This post was updated on May 25 at 11:35 p.m.
Helen Nguyen puts her hooks to work.
The third-year biology student said she started her business, Hooked by Helen, to sell her crochet designs. in in-person markets and on social media. Due to the time she has been indoors due to the pandemic, Nguyen said she started crocheting to reduce the ingrained habit of being on the phone during online conferences. She said she was inspired by the trickery of other quarantine crocheters on social media to pick up her own set of crochet hooks.
“Seeing everyone being so creative – I love art and fashion, (so) I also wanted to jump on the bandwagon,” Nguyen said. “And so I started painting, drawing and also crocheting.”
After her first failed attempts to learn how to crochet a bob, Nguyen said the hobby quickly turned into a passion and a business to pay tuition. A plethora of bucket hat iterations later, she said she decided to post photos to her secondary Instagram account to see if anyone would buy them. She said she also attempted to sell her pieces on Depop and Etsy, but the fees prevented her from making a higher profit. However, Nguyen said his end goal was always to sell in person.
[Related: UCLA student crafts knitting business as way of giving back to the community]
Last summer, Nguyen said she was inspired to open her first market stall when a stranger complimented her bag and encouraged her to sell handmade goods at local markets. At its first stand at the SoCo Market in Sonoma County, Nguyen said she presented a hand-painted sign with her brand logo as the only decoration. It took several market presentations and marketing tactics, such as personalized business cards and IKEA shelving, to display her pieces and increase her income, she said.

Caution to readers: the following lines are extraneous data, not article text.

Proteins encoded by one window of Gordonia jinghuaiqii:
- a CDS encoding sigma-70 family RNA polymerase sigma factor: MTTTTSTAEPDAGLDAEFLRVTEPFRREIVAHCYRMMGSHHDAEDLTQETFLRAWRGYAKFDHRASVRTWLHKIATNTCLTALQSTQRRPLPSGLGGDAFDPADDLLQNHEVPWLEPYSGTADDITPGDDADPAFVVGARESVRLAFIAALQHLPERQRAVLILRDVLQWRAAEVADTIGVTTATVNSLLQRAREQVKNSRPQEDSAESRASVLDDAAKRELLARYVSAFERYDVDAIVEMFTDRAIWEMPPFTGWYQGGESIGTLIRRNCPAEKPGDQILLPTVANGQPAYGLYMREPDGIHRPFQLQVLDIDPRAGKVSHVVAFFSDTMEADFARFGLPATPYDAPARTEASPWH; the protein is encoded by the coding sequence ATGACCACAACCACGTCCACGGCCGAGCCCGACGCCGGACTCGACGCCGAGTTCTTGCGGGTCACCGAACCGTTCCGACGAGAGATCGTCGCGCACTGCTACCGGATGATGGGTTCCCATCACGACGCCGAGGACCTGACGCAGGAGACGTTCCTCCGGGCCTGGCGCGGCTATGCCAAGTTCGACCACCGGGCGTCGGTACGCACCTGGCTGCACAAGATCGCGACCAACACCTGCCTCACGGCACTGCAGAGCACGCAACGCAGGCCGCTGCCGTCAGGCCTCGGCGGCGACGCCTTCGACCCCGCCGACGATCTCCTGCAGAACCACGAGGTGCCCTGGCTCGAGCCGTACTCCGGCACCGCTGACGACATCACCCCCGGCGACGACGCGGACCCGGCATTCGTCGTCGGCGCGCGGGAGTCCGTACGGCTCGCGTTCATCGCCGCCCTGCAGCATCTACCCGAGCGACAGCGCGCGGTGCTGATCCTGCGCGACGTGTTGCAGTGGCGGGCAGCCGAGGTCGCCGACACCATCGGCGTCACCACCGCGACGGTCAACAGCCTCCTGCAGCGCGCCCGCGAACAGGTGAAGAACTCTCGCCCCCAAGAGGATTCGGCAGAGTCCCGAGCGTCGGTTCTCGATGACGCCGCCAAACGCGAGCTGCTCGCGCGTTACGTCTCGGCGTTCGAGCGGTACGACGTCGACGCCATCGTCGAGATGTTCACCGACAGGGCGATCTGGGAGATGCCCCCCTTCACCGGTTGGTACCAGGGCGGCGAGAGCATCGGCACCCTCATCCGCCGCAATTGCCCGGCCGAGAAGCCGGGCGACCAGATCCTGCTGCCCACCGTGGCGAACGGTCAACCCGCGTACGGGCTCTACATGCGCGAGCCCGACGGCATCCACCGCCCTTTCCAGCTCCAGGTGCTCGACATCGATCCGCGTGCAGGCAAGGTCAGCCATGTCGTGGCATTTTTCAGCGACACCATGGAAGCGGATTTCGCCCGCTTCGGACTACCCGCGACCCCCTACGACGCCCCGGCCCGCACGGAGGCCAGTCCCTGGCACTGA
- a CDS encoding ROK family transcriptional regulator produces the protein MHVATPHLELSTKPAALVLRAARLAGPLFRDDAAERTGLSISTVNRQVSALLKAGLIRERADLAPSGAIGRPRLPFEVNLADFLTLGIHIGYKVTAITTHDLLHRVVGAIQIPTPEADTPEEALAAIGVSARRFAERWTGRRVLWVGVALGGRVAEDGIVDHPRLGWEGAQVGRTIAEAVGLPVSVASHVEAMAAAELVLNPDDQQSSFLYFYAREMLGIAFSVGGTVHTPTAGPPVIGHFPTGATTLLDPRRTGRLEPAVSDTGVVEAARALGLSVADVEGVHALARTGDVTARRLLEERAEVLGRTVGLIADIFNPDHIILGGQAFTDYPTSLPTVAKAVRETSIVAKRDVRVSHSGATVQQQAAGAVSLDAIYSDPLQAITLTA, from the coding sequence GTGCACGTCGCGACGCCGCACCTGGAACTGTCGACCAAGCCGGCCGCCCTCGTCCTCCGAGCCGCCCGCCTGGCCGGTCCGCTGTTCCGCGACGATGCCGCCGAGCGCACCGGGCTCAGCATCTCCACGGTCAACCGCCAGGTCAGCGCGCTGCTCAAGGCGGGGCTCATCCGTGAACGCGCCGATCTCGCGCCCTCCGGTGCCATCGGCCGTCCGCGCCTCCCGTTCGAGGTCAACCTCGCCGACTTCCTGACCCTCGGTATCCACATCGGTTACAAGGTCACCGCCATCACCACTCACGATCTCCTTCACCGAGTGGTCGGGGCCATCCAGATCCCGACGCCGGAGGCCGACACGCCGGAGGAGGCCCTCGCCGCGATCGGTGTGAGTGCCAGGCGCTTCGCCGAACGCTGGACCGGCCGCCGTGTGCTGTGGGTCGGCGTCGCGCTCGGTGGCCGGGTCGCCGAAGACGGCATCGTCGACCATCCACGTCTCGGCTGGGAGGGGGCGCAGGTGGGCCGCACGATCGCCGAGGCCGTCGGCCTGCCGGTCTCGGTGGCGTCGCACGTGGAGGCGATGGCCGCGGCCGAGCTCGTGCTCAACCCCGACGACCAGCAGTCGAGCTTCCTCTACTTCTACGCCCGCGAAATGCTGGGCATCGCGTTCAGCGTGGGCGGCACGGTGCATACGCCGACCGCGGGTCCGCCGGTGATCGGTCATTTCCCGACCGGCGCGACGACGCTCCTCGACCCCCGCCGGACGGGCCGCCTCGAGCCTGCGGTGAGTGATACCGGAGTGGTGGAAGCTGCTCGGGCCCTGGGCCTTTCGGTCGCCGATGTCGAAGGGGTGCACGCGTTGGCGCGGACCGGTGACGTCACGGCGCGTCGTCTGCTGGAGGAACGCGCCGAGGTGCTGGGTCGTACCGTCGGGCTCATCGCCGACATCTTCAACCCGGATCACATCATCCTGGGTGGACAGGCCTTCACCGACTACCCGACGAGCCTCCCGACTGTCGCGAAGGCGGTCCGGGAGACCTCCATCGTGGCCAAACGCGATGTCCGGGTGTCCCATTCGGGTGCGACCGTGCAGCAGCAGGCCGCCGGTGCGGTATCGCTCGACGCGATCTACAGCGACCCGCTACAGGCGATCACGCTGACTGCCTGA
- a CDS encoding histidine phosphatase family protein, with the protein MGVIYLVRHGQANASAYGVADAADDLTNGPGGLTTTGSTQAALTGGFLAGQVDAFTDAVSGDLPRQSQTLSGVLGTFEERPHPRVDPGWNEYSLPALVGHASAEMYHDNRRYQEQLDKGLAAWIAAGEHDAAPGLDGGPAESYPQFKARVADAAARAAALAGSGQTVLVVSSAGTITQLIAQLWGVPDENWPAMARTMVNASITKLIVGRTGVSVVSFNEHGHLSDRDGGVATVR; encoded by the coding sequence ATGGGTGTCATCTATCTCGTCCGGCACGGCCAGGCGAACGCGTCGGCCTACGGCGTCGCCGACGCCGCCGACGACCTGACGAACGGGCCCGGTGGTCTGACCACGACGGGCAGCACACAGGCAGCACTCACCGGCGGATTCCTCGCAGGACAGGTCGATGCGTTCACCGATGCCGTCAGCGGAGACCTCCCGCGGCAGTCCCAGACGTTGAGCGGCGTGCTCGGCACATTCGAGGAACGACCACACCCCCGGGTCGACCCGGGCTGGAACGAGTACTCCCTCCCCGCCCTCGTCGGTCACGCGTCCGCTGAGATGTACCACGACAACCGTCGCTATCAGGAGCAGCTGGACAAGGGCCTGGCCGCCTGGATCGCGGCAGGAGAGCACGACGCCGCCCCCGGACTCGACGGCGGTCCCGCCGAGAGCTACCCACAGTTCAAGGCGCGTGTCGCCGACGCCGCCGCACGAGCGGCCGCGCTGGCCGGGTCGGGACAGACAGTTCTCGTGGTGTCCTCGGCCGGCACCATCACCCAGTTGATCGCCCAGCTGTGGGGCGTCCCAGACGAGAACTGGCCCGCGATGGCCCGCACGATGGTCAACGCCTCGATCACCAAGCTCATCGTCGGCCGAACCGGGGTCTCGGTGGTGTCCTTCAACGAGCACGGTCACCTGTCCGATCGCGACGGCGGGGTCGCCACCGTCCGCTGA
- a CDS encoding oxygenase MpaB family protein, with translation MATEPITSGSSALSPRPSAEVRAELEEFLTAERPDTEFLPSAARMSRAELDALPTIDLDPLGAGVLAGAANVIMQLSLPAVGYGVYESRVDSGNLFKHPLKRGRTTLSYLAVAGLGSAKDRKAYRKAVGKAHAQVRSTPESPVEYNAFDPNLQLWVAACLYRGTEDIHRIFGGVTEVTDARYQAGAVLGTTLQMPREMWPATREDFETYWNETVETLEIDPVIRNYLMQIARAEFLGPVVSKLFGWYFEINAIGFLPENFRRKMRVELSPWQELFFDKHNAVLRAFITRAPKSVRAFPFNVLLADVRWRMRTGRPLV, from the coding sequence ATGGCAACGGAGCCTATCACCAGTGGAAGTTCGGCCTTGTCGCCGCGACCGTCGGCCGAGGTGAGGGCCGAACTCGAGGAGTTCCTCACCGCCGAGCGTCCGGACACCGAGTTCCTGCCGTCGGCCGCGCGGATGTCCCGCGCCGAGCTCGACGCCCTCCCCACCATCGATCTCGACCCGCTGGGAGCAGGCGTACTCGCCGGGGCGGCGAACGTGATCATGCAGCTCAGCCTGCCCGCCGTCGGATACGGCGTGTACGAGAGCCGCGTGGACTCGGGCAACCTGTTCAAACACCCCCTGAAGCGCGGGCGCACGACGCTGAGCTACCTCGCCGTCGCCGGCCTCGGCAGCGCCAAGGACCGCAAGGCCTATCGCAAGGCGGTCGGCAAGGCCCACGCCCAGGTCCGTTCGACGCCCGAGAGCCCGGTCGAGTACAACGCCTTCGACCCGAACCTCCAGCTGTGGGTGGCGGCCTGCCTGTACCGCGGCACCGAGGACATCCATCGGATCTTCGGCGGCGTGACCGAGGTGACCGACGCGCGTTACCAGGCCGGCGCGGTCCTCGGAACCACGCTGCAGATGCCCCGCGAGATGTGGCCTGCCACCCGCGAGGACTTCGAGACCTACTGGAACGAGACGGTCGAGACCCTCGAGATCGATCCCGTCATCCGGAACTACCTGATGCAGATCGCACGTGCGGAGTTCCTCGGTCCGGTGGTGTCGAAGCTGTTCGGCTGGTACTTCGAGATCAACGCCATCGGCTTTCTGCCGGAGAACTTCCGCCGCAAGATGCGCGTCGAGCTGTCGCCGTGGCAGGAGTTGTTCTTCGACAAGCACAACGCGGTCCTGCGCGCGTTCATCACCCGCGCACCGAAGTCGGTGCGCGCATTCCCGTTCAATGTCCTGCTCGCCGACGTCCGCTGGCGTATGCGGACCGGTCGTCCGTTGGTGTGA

After helping Nguyen set up past stalls, Nguyen’s friend Noah Abrams said Nguyen was able to find his footing in the markets by selling homemade versions of current knitwear trends. In order to find out her exact target consumers, Nguyen said she visits the market beforehand to assess the crowd of customers and adjust her inventory accordingly – whether it’s sweater vests in the winter or reusable shopping bags for suburban parents. Owen Siden, another friend of Nguyen, said the advantage of selling Nguyen in local markets is the connection she is able to nurture with her customers.
“She (Nguyen) is able to show her personality,” Siden said. “She is so welcoming. Whenever someone passes by, she is ready to talk to them. She always smiles and asks about people, so I think it attracts them for sure.
When Nguyen moved to Los Angeles to attend UCLA, she said she found it difficult to rebuild her following outside of her Northern California bubble. She’s on a break from selling in the market until her finals are over, but Nguyen said she’s still accepting one-on-one commissions while studying. With each handcrafted item taking hours or days to produce depending on its size, she said she finds herself crocheting in every moment of her free time, including on the bus or between classes.
[Related: Student unwinds, displays creativity through Instagram-based jewelry business]
Going forward, Nguyen said she plans to take a year off before medical school to grow her business, with the ultimate aspiration of get his pieces on store shelves. Abrams said it’s both her instantly recognizable patterns and the attention to detail in each crochet product that make Hooked by Helen a successful company. Although she has a broader vision for Hooked by Helen’s expansion, Nguyen said she will stay. true to his promise not to make the same piece twice, in particular by adjusting the color scheme to ensure originality.
“I think it’s really rewarding to see all of my hard work pay off. in (the sense of) I go to school (with the money I earn)… from my crochet business,” Nguyen said. “It was a lot of long hours and nights. … It was really rewarding to see not only the finished physical piece in my inventory, but in the end how I was able to (get) here.